Microfluidic flow fractionation for isolation of circulating tumor cells

Kyung A. Hyun, Hyo Il Jung

Research output: Chapter in Book/Report/Conference proceedingChapter

Abstract

Circulating tumor cells (CTCs) are highly correlated with the invasive behavior of cancer, so their isolations and quantifications are important for biomedical applications such as cancer prognosis and measuring the responses to drug treatments. In this chapter, we present the development of various microfluidic devices for the separation of CTCs from blood cells based on the physical properties of cells and microfluidic flow fractionation. For a continuous size-based separation of CTCs, firstly we designed a new microfluidic method, multi-orifice flow fractionation (MOFF), which utilizes inertial lift force and momentum-change-induced inertial force generated in a series of contraction/expansion microchannels. Secondly, we fabricated a microfluidic channel for multi-stage multi-orifice flow fractionation (MS-MOFF), which is made by combining three multi-orifice segments, and consists of 3 inlets, 3 filters, 3 multi-orifice segments and 5 outlets. Thirdly, we combined multi-orifice flow fractionation (MOFF) and dielectrophoretic (DEP) cell separation technique. Hydrodynamic separation such as flow fractionation takes advantage of the massive and high-throughput filtration of blood cells as it can accommodate a very high flow rate. We will describe advantages and disadvantages of our various MOFF systems and suggest that our systems will be useful for separation and detection of CTCs from blood cells for biomedical applications.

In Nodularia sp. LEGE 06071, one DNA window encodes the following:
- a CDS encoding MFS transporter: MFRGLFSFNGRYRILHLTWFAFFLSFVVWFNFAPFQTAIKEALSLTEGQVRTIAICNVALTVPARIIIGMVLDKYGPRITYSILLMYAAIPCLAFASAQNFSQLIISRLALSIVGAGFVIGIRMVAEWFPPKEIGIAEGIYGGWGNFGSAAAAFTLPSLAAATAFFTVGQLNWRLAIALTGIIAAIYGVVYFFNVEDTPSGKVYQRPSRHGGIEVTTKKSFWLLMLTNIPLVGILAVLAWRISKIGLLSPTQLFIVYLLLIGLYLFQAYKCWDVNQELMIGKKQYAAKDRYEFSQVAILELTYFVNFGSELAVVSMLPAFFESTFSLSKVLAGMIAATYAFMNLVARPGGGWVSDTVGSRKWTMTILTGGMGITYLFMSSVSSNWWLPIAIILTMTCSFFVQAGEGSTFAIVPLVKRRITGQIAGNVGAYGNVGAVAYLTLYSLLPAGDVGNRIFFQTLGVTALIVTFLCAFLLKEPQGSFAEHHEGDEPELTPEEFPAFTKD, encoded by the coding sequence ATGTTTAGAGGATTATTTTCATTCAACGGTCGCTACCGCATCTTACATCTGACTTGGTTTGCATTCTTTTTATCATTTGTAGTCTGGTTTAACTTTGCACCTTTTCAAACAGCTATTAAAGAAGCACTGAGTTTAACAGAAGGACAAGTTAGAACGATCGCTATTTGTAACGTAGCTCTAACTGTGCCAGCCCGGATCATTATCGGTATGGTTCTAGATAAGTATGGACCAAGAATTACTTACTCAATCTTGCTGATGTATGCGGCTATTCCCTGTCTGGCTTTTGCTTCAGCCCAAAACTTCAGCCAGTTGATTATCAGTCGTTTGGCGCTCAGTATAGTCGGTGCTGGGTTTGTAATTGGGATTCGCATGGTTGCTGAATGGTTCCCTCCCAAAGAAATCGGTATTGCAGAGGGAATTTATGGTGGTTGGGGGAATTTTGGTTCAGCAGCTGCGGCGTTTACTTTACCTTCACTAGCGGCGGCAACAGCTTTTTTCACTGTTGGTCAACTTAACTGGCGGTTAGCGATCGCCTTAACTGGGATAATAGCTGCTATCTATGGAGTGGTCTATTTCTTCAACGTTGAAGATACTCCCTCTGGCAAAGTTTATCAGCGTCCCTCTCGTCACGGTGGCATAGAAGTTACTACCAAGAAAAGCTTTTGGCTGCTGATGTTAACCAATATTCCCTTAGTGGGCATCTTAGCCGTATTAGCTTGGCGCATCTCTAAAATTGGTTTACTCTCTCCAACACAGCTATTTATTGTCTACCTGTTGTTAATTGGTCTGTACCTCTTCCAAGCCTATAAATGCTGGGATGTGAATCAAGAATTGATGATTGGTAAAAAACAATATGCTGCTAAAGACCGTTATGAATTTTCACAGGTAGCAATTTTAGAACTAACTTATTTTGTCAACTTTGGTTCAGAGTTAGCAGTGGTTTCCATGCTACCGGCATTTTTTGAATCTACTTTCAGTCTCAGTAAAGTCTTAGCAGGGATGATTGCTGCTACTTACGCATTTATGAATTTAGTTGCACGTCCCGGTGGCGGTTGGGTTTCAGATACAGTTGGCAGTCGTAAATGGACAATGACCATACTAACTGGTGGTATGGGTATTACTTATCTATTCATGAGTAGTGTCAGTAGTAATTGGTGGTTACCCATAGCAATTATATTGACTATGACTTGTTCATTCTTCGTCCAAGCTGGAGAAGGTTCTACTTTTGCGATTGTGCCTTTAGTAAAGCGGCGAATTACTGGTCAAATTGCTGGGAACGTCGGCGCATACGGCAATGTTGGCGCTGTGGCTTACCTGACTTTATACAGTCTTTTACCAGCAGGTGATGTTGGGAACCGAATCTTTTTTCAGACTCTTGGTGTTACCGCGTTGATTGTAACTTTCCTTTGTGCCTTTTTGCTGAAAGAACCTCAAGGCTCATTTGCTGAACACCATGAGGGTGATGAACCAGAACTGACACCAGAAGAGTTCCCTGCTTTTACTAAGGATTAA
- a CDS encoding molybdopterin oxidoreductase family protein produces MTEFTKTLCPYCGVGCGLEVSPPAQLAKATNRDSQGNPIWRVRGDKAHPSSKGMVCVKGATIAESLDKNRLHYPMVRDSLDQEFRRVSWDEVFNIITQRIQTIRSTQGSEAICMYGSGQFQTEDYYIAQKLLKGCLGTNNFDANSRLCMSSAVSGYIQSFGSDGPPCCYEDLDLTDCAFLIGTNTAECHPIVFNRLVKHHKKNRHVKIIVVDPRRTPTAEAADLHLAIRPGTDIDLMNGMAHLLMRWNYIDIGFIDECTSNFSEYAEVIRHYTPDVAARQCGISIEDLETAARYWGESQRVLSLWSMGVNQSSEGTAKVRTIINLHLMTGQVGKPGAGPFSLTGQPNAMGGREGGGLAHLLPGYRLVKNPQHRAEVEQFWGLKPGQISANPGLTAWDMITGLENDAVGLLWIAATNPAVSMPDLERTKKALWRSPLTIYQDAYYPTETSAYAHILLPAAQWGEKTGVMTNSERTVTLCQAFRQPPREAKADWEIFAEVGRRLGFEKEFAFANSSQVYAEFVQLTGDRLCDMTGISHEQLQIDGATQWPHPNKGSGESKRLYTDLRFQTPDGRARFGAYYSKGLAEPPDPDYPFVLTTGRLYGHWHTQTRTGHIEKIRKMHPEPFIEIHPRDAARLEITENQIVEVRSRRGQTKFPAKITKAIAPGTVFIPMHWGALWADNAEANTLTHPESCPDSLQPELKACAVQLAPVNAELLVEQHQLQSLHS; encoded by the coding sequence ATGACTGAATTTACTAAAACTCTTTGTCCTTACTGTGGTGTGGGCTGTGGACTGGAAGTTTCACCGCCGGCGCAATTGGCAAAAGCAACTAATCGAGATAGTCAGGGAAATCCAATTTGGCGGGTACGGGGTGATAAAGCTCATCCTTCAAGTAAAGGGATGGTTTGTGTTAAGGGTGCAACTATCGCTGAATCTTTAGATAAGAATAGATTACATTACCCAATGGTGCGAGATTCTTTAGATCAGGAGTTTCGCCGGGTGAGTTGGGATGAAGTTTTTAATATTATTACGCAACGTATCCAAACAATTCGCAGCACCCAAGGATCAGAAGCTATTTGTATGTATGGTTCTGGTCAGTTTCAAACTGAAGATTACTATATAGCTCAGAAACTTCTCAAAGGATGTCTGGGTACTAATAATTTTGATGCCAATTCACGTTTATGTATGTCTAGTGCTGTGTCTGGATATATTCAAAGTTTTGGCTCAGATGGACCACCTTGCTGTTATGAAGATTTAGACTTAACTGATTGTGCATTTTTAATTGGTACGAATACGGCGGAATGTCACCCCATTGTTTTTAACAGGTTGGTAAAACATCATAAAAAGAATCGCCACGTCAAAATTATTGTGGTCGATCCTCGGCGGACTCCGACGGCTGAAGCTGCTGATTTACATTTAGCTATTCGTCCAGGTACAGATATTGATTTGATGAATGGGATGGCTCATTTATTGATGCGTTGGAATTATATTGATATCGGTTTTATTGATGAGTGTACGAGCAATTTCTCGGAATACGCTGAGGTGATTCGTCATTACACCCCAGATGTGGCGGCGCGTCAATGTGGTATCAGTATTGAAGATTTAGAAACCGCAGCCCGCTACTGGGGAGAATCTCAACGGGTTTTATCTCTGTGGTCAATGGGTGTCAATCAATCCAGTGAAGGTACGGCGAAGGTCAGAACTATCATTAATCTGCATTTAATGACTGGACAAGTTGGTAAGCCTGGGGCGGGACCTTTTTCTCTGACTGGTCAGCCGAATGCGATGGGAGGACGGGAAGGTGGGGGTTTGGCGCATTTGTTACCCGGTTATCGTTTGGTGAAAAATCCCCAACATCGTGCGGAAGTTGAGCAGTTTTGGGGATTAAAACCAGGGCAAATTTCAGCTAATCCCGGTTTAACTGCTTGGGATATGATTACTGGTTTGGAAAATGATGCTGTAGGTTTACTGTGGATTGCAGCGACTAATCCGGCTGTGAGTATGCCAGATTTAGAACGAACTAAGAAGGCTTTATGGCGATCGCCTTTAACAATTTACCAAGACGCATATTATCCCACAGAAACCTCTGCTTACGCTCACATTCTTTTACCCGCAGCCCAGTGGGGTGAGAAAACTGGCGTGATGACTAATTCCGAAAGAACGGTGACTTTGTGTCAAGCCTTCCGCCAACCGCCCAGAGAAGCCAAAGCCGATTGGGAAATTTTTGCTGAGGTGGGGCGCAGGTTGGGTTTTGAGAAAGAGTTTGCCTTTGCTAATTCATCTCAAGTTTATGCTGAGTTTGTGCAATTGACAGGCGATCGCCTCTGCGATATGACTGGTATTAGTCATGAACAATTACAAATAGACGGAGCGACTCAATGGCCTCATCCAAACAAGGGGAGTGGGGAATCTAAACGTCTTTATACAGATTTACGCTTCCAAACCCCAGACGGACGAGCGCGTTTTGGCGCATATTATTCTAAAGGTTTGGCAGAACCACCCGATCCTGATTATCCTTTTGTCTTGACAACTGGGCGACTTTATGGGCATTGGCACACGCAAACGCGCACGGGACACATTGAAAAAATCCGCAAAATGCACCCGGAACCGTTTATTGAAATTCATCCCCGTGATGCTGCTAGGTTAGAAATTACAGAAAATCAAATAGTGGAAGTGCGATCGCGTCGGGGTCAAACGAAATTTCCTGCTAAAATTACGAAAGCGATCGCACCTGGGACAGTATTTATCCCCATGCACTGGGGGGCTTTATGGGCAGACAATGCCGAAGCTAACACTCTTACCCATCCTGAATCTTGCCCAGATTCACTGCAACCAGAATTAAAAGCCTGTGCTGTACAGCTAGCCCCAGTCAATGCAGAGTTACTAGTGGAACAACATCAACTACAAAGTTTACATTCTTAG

Original languageEnglish
Title of host publicationMicrofluidics, Nanotechnology and Disease Biomarkers for Personalized Medicine Applications
PublisherNova Science Publishers, Inc.
Pages31-49
Number of pages19
ISBN (Print)9781628080209
Publication statusPublished - 2013 Dec 1

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All Science Journal Classification (ASJC) codes

  • Medicine(all)

Cite this

Hyun, K. A., & Jung, H. I. (2013). Microfluidic flow fractionation for isolation of circulating tumor cells. In Microfluidics, Nanotechnology and Disease Biomarkers for Personalized Medicine Applications (pp. 31-49). Nova Science Publishers, Inc..